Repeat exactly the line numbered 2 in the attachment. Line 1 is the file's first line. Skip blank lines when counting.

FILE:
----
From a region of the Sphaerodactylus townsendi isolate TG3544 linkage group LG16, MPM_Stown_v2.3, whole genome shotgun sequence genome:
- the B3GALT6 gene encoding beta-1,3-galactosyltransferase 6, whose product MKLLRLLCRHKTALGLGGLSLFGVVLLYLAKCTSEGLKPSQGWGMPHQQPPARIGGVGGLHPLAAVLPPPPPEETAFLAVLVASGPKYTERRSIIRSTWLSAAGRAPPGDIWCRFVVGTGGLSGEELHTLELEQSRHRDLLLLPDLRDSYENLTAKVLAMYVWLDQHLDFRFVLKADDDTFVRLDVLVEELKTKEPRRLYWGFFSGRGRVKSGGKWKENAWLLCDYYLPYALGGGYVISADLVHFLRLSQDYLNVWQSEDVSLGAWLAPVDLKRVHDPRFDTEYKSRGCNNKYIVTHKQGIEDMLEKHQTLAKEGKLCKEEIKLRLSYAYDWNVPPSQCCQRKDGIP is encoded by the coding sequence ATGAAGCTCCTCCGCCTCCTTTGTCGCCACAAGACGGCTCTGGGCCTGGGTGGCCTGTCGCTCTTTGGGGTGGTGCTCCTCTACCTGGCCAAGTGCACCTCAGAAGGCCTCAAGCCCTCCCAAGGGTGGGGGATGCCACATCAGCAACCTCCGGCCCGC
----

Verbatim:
- the B3GALT6 gene encoding beta-1,3-galactosyltransferase 6, whose product MKLLRLLCRHKTALGLGGLSLFGVVLLYLAKCTSEGLKPSQGWGMPHQQPPARIGGVGGLHPLAAVLPPPPPEETAFLAVLVASGPKYTERRSIIRSTWLSAAGRAPPGDIWCRFVVGTGGLSGEELHTLELEQSRHRDLLLLPDLRDSYENLTAKVLAMYVWLDQHLDFRFVLKADDDTFVRLDVLVEELKTKEPRRLYWGFFSGRGRVKSGGKWKENAWLLCDYYLPYALGGGYVISADLVHFLRLSQDYLNVWQSEDVSLGAWLAPVDLKRVHDPRFDTEYKSRGCNNKYIVTHKQGIEDMLEKHQTLAKEGKLCKEEIKLRLSYAYDWNVPPSQCCQRKDGIP is encoded by the coding sequence ATGAAGCTCCTCCGCCTCCTTTGTCGCCACAAGACGGCTCTGGGCCTGGGTGGCCTGTCGCTCTTTGGGGTGGTGCTCCTCTACCTGGCCAAGTGCACCTCAGAAGGCCTCAAGCCCTCCCAAGGGTGGGGGATGCCACATCAGCAACCTCCGGCCCGC